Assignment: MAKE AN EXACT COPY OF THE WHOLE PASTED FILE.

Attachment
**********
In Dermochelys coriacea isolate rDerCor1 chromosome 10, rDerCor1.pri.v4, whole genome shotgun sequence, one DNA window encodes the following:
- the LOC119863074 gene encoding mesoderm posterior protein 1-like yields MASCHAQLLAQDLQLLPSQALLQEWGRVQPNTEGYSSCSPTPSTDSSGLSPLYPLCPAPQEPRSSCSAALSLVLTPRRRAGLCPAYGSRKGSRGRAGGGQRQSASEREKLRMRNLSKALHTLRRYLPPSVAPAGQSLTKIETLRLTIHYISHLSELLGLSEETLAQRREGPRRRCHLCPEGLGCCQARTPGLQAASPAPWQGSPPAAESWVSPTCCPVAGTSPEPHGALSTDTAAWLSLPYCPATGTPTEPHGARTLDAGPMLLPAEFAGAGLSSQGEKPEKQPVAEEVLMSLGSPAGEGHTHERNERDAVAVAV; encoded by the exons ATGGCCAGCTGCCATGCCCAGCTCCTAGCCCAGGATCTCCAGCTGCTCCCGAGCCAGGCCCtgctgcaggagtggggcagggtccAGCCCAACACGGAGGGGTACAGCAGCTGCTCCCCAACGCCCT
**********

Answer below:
In Dermochelys coriacea isolate rDerCor1 chromosome 10, rDerCor1.pri.v4, whole genome shotgun sequence, one DNA window encodes the following:
- the LOC119863074 gene encoding mesoderm posterior protein 1-like yields MASCHAQLLAQDLQLLPSQALLQEWGRVQPNTEGYSSCSPTPSTDSSGLSPLYPLCPAPQEPRSSCSAALSLVLTPRRRAGLCPAYGSRKGSRGRAGGGQRQSASEREKLRMRNLSKALHTLRRYLPPSVAPAGQSLTKIETLRLTIHYISHLSELLGLSEETLAQRREGPRRRCHLCPEGLGCCQARTPGLQAASPAPWQGSPPAAESWVSPTCCPVAGTSPEPHGALSTDTAAWLSLPYCPATGTPTEPHGARTLDAGPMLLPAEFAGAGLSSQGEKPEKQPVAEEVLMSLGSPAGEGHTHERNERDAVAVAV; encoded by the exons ATGGCCAGCTGCCATGCCCAGCTCCTAGCCCAGGATCTCCAGCTGCTCCCGAGCCAGGCCCtgctgcaggagtggggcagggtccAGCCCAACACGGAGGGGTACAGCAGCTGCTCCCCAACGCCCT